The park divides roughly into three. West of the Hall and its gardens is Abbey Wood. South-east of this is a largely open area, the north-east part of which is a large playing field (with pavilion) associated with the National Sports Centre. The east section of the park is Lilleshall Hall Golf Course. Woodland belts and some plantation belts have been retained on the golf course, while along the east side of the main drive to the Hall from the south is permanent pasture with mature parkland oaks. Peartree Lodge, on the south-east approach drive, is the clubhouse.

In 1844 the park had yet to be formed, and remained an enclosed, agricultural, landscape. It was presumably formed soon after this date.

The ruins of Lilleshall Abbey, although outside the park, were reckoned in the C19 to be among Lilleshall's attractions (Viator 1858).


The small kitchen garden, with various glasshouses, lay beyond the stone wall along the north side of the garden. The area is now occupied by the Astroturf pitch and associated car park and other facilities.


S Bagshaw, Directory of Shropshire (1851), p 397

Viator, A Guide to the View from Brimstree Hill (1858)

Country Life, 4 (23 July 1898), pp 80-3

Lilleshall, guidebook, (early 20th century) [copy in Shropshire Records and Research Centre]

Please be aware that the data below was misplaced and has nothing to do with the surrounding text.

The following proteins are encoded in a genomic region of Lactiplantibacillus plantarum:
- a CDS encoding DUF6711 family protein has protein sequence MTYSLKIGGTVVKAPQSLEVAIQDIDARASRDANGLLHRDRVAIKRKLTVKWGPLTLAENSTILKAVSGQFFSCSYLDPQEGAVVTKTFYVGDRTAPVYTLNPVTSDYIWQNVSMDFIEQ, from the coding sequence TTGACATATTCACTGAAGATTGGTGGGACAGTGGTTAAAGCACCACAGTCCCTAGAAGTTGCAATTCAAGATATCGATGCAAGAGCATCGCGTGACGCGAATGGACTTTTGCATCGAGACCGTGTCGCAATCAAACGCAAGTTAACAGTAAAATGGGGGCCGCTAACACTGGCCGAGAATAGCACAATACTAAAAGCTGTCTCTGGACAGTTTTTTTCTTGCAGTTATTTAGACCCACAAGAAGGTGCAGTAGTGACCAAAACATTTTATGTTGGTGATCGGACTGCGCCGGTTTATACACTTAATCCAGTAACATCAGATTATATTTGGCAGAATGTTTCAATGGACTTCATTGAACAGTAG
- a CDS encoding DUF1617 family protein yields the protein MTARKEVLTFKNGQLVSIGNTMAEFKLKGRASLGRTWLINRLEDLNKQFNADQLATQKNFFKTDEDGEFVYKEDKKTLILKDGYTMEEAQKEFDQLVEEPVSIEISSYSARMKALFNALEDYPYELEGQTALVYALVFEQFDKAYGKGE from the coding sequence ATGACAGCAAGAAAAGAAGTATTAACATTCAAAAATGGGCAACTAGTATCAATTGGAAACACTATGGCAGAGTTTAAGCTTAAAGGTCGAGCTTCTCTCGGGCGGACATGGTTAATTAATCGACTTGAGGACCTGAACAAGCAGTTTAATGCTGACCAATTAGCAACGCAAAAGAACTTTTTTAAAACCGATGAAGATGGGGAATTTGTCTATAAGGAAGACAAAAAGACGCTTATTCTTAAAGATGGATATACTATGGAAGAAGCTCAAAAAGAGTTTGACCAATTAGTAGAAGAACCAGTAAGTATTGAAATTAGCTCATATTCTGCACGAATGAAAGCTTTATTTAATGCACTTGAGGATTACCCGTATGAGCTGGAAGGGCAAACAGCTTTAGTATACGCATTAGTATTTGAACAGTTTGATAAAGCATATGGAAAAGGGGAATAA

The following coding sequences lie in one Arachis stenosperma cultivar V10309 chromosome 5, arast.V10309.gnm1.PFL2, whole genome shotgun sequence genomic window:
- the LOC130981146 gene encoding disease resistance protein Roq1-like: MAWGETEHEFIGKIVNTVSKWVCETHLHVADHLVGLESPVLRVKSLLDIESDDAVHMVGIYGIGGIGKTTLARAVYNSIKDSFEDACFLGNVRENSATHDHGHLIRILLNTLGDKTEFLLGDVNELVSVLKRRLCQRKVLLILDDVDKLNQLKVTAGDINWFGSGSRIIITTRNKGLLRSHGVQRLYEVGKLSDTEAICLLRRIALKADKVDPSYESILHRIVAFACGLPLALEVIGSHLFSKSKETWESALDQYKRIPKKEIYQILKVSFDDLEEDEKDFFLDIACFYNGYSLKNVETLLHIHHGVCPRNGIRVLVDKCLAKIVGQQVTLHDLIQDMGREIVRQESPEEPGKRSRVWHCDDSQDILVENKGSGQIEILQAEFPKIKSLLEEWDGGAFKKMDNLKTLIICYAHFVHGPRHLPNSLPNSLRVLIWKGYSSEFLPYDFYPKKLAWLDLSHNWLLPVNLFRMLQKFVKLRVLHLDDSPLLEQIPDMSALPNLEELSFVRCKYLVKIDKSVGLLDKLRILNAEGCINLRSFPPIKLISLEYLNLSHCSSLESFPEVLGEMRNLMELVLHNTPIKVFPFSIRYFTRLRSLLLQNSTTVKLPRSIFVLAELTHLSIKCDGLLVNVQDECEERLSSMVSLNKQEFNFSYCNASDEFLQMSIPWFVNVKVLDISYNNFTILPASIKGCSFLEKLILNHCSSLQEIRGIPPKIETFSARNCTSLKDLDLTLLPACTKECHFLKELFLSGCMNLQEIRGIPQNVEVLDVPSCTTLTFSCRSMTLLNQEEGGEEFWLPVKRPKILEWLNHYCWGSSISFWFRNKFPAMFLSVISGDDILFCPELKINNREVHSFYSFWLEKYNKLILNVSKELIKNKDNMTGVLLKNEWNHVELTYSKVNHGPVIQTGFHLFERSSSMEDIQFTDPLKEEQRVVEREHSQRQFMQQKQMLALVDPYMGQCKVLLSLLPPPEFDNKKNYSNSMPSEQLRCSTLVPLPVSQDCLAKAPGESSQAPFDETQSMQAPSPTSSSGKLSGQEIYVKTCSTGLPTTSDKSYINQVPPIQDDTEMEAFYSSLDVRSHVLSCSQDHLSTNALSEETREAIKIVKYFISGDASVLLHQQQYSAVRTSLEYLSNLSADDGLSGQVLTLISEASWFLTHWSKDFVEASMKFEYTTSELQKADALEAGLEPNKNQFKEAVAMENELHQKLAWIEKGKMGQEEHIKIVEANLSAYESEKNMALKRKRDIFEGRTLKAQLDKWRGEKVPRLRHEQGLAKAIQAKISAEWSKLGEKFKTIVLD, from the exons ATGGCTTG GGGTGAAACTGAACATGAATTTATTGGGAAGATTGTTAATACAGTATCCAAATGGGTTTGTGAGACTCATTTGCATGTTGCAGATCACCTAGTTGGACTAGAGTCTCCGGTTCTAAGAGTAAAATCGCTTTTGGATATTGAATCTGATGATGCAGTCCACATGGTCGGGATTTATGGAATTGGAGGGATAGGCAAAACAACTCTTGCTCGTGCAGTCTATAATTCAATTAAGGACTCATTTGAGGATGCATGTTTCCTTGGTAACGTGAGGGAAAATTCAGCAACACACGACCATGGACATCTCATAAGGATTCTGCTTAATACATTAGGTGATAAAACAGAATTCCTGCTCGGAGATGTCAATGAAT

J Harris, A Catalogue of British Drawings in American Collections (1971), pp 306-10, plates 244-7

The Victoria History of the County of Shropshire xi, (1985), p 154

P Mandler, The Fall and Rise of the Country House (1989), p 242

P A Stamper, Historic Parks and Gardens of Shropshire (1996), pp 76, 83, 89


Sheriffhales field name map, 1844 (Shropshire Records and Research Centre)

OS 25" to 1 mile: 1st edition surveyed 1881, published 1882; 2nd edition surveyed 1900, published 1902

OS 6" to 1 mile: 1st edition surveyed 1880-1, published 1890

Archival items

Drawings relating to Lilleshall by Sir Charles Barry are held in the City Museum and Art Gallery, Hanley, Stoke-on-Trent.

Sale catalogue, 1917 (SC/1/23), (Shropshire Records and Research Centre)

Description written: September 1998

Register Inspector: PAS

Edited: February 2000

Visitor Access, Directions & Contacts

The following is from the Register of Parks and Gardens of Special Historic Interest. For the most up-to-date Register entry, please visit the The National Heritage List for England (NHLE):